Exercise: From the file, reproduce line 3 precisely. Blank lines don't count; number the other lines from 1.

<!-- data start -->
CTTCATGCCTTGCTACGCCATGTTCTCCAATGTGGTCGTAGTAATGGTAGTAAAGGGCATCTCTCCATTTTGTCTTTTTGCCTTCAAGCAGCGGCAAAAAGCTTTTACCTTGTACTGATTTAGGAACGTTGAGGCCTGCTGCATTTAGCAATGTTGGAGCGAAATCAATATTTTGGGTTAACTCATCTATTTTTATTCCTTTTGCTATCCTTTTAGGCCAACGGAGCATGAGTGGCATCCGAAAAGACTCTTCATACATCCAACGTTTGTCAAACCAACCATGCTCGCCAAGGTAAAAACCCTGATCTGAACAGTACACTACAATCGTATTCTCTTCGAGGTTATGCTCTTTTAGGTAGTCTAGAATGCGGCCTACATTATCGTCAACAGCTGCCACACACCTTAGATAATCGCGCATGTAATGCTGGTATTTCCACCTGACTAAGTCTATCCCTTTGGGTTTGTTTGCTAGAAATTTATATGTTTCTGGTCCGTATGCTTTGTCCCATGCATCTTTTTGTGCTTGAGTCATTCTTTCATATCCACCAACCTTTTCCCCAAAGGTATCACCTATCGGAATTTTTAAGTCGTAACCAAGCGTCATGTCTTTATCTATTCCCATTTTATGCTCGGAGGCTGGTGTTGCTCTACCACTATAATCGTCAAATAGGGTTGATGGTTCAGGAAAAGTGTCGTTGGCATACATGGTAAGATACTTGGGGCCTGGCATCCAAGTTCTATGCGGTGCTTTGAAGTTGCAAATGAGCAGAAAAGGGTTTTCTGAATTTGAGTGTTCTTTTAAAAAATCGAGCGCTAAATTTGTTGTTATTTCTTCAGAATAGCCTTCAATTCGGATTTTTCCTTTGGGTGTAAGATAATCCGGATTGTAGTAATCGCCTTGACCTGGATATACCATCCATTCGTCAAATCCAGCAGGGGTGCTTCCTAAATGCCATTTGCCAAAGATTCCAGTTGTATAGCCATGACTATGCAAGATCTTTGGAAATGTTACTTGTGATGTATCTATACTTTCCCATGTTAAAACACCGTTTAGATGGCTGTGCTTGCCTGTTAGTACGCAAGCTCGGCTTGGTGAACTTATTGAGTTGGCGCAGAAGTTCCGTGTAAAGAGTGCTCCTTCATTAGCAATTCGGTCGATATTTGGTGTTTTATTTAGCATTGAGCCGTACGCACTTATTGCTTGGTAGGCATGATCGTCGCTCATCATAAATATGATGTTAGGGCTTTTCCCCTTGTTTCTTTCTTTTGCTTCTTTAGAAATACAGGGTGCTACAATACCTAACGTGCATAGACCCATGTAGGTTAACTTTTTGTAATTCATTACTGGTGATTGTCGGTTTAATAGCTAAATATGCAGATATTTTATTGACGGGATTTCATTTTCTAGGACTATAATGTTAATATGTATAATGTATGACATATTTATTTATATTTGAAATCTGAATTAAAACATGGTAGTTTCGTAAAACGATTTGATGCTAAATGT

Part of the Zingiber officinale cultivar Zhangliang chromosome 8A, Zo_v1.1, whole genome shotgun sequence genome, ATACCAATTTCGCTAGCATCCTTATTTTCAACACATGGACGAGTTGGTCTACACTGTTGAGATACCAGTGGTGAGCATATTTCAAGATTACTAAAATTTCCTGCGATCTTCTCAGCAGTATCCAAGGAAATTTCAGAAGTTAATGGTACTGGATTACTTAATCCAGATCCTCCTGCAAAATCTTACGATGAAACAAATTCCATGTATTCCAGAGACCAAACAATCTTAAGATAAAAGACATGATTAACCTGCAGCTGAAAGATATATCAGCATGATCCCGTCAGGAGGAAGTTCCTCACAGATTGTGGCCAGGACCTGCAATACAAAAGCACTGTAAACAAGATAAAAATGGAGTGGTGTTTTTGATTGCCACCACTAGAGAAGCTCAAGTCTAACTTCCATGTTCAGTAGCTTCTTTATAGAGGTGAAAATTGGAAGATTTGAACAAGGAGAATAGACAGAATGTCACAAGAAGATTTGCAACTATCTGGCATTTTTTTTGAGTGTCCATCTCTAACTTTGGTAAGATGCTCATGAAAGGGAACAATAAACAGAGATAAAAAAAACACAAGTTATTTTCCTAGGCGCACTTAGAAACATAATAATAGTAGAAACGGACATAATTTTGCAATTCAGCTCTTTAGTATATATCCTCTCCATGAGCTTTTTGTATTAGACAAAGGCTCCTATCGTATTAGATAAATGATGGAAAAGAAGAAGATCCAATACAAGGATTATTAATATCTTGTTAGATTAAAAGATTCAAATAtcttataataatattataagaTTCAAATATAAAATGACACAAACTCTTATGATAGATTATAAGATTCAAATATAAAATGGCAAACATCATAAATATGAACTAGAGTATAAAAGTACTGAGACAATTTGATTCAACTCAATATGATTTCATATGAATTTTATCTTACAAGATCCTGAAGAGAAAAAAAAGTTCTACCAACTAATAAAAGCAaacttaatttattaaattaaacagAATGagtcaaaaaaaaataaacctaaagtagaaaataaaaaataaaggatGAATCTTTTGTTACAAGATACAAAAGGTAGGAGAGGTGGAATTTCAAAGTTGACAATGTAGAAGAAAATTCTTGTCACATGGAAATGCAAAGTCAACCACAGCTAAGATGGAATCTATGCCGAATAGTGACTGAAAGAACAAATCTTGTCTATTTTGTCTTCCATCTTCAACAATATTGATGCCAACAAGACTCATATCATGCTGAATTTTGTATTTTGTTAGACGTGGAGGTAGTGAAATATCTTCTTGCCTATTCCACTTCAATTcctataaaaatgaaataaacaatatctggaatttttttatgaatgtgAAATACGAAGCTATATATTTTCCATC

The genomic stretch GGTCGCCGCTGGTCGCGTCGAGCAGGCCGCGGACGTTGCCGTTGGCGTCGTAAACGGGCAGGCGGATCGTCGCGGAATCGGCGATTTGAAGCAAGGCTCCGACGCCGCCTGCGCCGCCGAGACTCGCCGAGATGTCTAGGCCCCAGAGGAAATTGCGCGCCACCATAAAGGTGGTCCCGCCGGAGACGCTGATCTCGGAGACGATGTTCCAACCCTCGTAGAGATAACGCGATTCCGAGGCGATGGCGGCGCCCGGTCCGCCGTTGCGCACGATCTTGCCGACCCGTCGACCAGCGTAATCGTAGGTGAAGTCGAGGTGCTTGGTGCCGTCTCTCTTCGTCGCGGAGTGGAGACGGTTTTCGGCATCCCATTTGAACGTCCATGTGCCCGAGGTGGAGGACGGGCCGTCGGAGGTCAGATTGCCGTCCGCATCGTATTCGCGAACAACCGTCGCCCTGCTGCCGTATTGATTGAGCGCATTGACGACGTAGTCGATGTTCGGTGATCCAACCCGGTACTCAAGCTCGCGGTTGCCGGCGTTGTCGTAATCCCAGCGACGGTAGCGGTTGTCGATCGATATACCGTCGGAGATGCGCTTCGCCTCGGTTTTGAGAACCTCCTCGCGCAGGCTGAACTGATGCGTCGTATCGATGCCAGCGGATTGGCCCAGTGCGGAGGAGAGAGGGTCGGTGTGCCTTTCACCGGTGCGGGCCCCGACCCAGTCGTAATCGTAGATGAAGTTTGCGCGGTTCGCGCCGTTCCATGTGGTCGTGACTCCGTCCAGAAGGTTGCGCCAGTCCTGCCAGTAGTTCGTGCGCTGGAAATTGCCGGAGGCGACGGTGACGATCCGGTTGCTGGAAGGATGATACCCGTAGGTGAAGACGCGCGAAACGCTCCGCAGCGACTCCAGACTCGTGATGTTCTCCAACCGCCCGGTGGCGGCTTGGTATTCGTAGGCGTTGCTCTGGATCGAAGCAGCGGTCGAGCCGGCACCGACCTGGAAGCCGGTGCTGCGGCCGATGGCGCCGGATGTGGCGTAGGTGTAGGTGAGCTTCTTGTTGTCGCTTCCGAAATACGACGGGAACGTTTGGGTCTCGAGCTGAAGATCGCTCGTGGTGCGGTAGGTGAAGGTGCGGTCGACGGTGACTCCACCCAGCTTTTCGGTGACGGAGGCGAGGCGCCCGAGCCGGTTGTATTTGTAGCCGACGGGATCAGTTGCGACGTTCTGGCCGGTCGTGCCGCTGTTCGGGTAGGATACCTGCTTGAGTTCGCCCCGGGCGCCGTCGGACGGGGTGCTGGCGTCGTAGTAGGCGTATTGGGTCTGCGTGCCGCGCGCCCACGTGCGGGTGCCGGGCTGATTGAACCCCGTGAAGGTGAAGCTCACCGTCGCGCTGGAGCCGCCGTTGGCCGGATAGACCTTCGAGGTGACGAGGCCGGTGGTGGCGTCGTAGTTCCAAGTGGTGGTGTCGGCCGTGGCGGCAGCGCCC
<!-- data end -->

The genomic stretch GGTCGCCGCTGGTCGCGTCGAGCAGGCCGCGGACGTTGCCGTTGGCGTCGTAAACGGGCAGGCGGATCGTCGCGGAATCGGCGATTTGAAGCAAGGCTCCGACGCCGCCTGCGCCGCCGAGACTCGCCGAGATGTCTAGGCCCCAGAGGAAATTGCGCGCCACCATAAAGGTGGTCCCGCCGGAGACGCTGATCTCGGAGACGATGTTCCAACCCTCGTAGAGATAACGCGATTCCGAGGCGATGGCGGCGCCCGGTCCGCCGTTGCGCACGATCTTGCCGACCCGTCGACCAGCGTAATCGTAGGTGAAGTCGAGGTGCTTGGTGCCGTCTCTCTTCGTCGCGGAGTGGAGACGGTTTTCGGCATCCCATTTGAACGTCCATGTGCCCGAGGTGGAGGACGGGCCGTCGGAGGTCAGATTGCCGTCCGCATCGTATTCGCGAACAACCGTCGCCCTGCTGCCGTATTGATTGAGCGCATTGACGACGTAGTCGATGTTCGGTGATCCAACCCGGTACTCAAGCTCGCGGTTGCCGGCGTTGTCGTAATCCCAGCGACGGTAGCGGTTGTCGATCGATATACCGTCGGAGATGCGCTTCGCCTCGGTTTTGAGAACCTCCTCGCGCAGGCTGAACTGATGCGTCGTATCGATGCCAGCGGATTGGCCCAGTGCGGAGGAGAGAGGGTCGGTGTGCCTTTCACCGGTGCGGGCCCCGACCCAGTCGTAATCGTAGATGAAGTTTGCGCGGTTCGCGCCGTTCCATGTGGTCGTGACTCCGTCCAGAAGGTTGCGCCAGTCCTGCCAGTAGTTCGTGCGCTGGAAATTGCCGGAGGCGACGGTGACGATCCGGTTGCTGGAAGGATGATACCCGTAGGTGAAGACGCGCGAAACGCTCCGCAGCGACTCCAGACTCGTGATGTTCTCCAACCGCCCGGTGGCGGCTTGGTATTCGTAGGCGTTGCTCTGGATCGAAGCAGCGGTCGAGCCGGCACCGACCTGGAAGCCGGTGCTGCGGCCGATGGCGCCGGATGTGGCGTAGGTGTAGGTGAGCTTCTTGTTGTCGCTTCCGAAATACGACGGGAACGTTTGGGTCTCGAGCTGAAGATCGCTCGTGGTGCGGTAGGTGAAGGTGCGGTCGACGGTGACTCCACCCAGCTTTTCGGTGACGGAGGCGAGGCGCCCGAGCCGGTTGTATTTGTAGCCGACGGGATCAGTTGCGACGTTCTGGCCGGTCGTGCCGCTGTTCGGGTAGGATACCTGCTTGAGTTCGCCCCGGGCGCCGTCGGACGGGGTGCTGGCGTCGTAGTAGGCGTATTGGGTCTGCGTGCCGCGCGCCCACGTGCGGGTGCCGGGCTGATTGAACCCCGTGAAGGTGAAGCTCACCGTCGCGCTGGAGCCGCCGTTGGCCGGATAGACCTTCGAGGTGACGAGGCCGGTGGTGGCGTCGTAGTTCCAAGTGGTGGTGTCGGCCGTGGCGGCAGCGCCC